Recorded during Gorillaz last autumn tour, this album is a sonic diary of sorts, and features an eclectic range of Gorillaz tracks, some only at demo level, some solo Damon Albarn, and some more fully developed into actual Gorillaz songs. The songs are short and to the point, unlike some of the other Gorillaz albums, but thats not a bad thing; and because the album was recorded mostly on the fly, its far more electronic in its base sounds, with plenty of synth and what seems like more loops than their last set. Highlights include the incongrously bright Detroit, the horns-graced The Snake in Dallas, and the trip-hop Hillbilly Man.
Monolake - Silence - Monolake
Sitting on a set of scales are the two halves of this Monolake album, not so much as in two separate sides (as you might see on a vinyl album), but in the sets two subtly distinct musical personalities. A series of tracks that are quite dark and industrial dominate the drone-ambient set, enhanced and seasoned with the sounds of metal, electronics, and hovering tones that help to set the various moods. The other face of the album surfaces in tracks that, to the experienced ambient listener at least, take a break from the dark and invite in some less-threatening sounds on such numbers as Void and Internal Clock.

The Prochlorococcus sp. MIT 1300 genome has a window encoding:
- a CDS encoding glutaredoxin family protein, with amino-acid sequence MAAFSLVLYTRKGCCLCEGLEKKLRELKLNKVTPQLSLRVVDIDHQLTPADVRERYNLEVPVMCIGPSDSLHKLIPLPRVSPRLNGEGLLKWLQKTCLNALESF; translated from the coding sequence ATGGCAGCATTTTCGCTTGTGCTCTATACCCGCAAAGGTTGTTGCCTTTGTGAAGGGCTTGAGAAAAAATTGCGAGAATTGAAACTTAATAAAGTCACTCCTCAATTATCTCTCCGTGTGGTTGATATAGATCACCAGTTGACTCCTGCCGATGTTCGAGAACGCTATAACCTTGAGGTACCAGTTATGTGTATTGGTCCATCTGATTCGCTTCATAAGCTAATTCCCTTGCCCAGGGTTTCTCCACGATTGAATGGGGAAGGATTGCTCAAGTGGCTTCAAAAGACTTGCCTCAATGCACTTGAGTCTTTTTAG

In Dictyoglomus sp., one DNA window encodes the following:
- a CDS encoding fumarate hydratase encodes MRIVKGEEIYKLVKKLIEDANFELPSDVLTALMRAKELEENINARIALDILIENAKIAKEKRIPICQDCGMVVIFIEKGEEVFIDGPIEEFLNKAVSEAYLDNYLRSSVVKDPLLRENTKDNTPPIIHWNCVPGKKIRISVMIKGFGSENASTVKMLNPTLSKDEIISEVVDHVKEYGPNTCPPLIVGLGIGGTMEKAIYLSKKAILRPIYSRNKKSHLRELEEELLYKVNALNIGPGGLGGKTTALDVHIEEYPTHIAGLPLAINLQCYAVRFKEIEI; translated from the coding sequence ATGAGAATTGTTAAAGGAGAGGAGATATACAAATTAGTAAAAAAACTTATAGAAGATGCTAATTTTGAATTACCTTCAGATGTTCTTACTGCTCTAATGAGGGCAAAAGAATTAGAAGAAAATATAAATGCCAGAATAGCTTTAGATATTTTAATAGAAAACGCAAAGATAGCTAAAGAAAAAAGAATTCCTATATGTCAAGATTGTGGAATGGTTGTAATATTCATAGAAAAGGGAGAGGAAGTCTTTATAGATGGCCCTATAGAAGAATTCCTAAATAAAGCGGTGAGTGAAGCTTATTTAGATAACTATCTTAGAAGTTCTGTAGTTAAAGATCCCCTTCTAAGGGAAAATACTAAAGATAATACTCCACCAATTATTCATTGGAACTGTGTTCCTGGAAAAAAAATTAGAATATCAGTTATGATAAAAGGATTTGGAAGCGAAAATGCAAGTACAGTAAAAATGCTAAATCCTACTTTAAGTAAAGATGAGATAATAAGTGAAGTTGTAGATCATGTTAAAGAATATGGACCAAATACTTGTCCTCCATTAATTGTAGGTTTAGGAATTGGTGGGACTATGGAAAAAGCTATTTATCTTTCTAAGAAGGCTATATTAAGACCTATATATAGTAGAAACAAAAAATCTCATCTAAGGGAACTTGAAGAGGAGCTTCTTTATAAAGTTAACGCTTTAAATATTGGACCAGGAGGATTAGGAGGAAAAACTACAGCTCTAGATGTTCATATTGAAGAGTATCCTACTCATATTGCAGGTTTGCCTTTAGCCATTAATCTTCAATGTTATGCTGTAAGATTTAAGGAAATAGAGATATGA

We the Kings - Sunshine State of Mind - S-Curve
Floridians We the Kings are back with a third set of punky pop tracks (or is that poppy punk tracks?) that unfortunately arent quite as strong as previous releases. The lyrics have taken a step back in smartness, while the production is a bit well, corny, perhaps the result of a change in the bands production team. Elsewhere, a lack of conviction seems to filter through the vocal performances of Travis Clark, who sounded breezy before but positively bored now; only a couple of the tunes here are worth the download, those being the zippy Kiss Me Last and the island-inflected, Jack-Johnson reminiscent Say You Like Me.
The Head and the Heart - The Head and the Heart - Sub Pop
The Head and the Heart, led by singer-songwriters Jonathan Russell and Josiah Johnson, is right in trend with some of the other more recent singer-songwriters (and bands helmed by same) that have been making more noise over the past few months, Bon Iver and the Avetts among them. THATHs songs, enriched by the full band which includes piano, violin, bass, and drums, are showcased best on songs like the dynamic, well-arranged River and Roads, the beautifully regretful Honey Come Home, and the more energetic Heaven Go Easy On Me and Sounds Like Hallelujah. A consistent and likeable debut.